I needn’t have worried. The handful of lunch patrons that sat scattered about the small dining area gave us scarcely a glance as we slipped into a booth – slick waders gliding easily over the smooth leather benches, exquisitely polished, no doubt, by several decades of the in and out of workingman’s denim. It was all I could do to keep from sliding onto the floor.
Our waitress arrived – that is, if it’s proper to refer to someone’s grandmother as “waitress” – and without a hint of irony inquired “You guys been fishing?” The room grew silent and every head tilted in our direction like some old E.F. Hutton commercial. Before I could wrap my head around what other possibilities there might be for our current attire, Len spoke up. “Yep. We’ve been trout fishing up in the hollow.” Heads nodded in silent approval. Eyes returned to their plates. Life was good.
We ate our hearty breakfast-for-lunch casually, exchanged a few pleasantries with the folks at the nearest table, and, with a firm handshake and promise to do it again, parted ways - Len for home and I for Spring Green and some old friends. And we stayed in our waders until we arrived at our destinations – at least I did. It seemed that it was simply how things were done here on the Driftless.
I wonder if he sleeps in his?
Friday, August 24, 2012
Monday, August 20, 2012
I punch the snooze, roll over, and burrow deeper under the covers, trying to recall the last time I was roused by an alarm clock. The recollection won’t come. Instead, a number of plausible explanations as to why I can’t remember begin to solidify in the sleepy haze, gaining substance while last night’s odd assortment of inadequacy dreams dissolve to nothingness. Two trains of consciousness, passing in the dark awakening.
Why can’t I remember? To be sure, my memory isn’t what it once was, but that’s too easy an answer. It’s also true that I now live a life unfettered by rigid schedule, scorning all “must be somewhere” situations that require unnatural temporal intervention. A clock, much less an alarming one, is a tad incongruous and easily forgotten. But it’s not that either. The real reason takes a moment to surface and, when it does, it’s enough to push me from under the covers and into the quiet darkness of the house.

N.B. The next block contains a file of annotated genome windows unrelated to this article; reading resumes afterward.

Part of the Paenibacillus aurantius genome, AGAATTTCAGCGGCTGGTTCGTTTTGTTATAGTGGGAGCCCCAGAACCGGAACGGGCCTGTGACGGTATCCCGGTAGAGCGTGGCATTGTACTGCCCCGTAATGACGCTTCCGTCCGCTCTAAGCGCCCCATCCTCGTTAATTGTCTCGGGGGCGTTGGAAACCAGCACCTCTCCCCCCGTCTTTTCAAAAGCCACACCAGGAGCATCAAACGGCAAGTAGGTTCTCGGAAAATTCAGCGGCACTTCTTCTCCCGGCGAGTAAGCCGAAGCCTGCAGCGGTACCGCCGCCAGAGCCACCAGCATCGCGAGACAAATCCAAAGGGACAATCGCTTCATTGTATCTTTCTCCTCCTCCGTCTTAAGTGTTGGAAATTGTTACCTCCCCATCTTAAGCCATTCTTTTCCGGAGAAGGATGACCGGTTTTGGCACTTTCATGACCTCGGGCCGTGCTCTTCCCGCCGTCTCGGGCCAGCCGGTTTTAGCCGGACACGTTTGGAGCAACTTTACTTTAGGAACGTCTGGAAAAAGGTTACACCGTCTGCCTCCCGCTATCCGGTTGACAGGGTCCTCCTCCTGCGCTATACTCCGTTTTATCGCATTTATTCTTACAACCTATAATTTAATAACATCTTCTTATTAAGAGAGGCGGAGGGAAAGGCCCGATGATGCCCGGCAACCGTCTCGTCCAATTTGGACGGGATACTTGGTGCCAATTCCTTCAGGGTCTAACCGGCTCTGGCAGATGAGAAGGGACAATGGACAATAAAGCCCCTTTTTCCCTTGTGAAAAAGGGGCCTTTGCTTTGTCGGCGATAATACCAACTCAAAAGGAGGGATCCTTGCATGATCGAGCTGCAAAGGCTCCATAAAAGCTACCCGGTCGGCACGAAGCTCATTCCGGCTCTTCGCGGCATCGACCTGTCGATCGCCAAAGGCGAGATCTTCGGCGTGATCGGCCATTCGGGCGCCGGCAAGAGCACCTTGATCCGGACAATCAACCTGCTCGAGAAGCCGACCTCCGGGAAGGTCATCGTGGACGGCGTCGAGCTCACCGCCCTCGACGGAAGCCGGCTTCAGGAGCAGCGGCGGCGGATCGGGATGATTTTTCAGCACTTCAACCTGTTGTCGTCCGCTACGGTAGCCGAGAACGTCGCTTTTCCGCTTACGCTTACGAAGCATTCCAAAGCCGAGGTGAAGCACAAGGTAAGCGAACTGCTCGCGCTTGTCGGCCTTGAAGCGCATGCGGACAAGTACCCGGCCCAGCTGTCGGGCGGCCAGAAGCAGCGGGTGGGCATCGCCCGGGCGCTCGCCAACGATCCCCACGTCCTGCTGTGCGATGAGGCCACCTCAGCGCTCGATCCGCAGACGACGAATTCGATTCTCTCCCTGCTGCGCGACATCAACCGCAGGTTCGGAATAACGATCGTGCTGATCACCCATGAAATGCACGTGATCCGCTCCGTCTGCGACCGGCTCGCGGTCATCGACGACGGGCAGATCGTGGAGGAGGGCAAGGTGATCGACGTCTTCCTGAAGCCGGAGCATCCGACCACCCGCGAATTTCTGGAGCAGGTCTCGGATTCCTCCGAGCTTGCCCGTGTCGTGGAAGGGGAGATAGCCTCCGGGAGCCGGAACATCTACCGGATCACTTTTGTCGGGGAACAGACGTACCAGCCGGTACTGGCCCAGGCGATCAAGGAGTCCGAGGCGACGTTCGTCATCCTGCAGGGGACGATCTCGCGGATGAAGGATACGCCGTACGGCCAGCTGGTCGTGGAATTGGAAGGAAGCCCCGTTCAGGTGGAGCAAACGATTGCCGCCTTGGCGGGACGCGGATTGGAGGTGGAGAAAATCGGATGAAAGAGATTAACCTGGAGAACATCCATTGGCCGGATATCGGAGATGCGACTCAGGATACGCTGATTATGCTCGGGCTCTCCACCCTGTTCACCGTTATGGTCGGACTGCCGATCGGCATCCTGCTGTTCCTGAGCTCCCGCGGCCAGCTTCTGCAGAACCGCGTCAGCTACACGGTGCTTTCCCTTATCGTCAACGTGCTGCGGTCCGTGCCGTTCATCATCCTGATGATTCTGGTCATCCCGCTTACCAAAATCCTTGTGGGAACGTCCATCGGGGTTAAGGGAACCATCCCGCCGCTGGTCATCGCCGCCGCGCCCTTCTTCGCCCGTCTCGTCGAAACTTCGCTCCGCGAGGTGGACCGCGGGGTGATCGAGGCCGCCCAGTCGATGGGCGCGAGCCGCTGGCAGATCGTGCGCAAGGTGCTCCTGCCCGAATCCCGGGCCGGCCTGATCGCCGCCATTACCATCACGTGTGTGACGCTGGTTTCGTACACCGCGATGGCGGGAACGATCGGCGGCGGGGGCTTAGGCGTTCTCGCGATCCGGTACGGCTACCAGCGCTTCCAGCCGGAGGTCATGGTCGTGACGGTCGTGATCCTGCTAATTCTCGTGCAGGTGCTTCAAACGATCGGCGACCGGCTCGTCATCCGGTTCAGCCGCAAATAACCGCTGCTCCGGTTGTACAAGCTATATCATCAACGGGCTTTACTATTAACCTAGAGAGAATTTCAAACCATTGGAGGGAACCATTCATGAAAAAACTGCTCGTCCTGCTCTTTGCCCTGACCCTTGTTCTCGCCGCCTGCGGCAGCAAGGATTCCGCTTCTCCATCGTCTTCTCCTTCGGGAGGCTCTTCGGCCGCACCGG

It’s been too long since I’ve been trout fishing.
Now, I’ve been on the water my fair share this year (forty-four days, according to my journal) but it’s been months since I’ve been out for trout. Instead, it’s been largemouths, smallmouths, carp, redfish. Fish that live close by. Fish that don’t mind summer heat. Fish that move in patterns independent of their orientation to the sun. Fish I can get to at my leisure. But not trout. Unlike the others, trout conjure alarm clocks. You see, the closest cold water is a few hours away and I like to be in the stream to watch the morning mists rise.
So I get up and move quietly through the dark house, bare feet on cool concrete. Dress. Eat breakfast. Slip out the side door. The truck is packed and I'm on the road as light begins to bleed into the rearview mirror. Two hours on the road in deep contemplation of nothing in particular - certainly nothing important. Two hours that pass in a heartbeat. A sunrise walk along the tracks. A quiet, careful wade down a feeder creek as morning rays begin to filter through the trees. The feeder empties into larger water and I’m on a trout stream once again, watching it come alive. Here early, thanks to the almost forgotten clatter of an alarm clock.
Yeah. It’s been too long since I’ve been trout fishing
Tuesday, August 7, 2012
HOGWASH hickory-smoked brown porter
Bacon beer! We house-smoke malted barley over hickory wood, imparting a sweet, subtle smoke to our hickory-smoked brown porter. Depending on your comfort level with smoked beers, you may find Hogwash subtle or overwhelming. Try it with North Carolina barbecue for some smoke-on-smoke action, or go for the Trifecta of Awesome: bacon, beer, and chocolate! 5.5% ABV
Availability: YEAR-ROUND, mostly.*
Good copy, but they had me at "Bacon beer!" Sadly, we missed the "mostly" this time and settled for corn-brewed cream ale and a solid southern lager. Mighty fine fallbacks.
And, after a couple of pints, the strangest thing. A belly dance recital broke out.
Just shoot me now.
That's odd. This picture seemed in perfect focus when I took it.
* Text from the Fullsteam Brewery website. If you're ever in Durham, their sweet potato beer is amazing.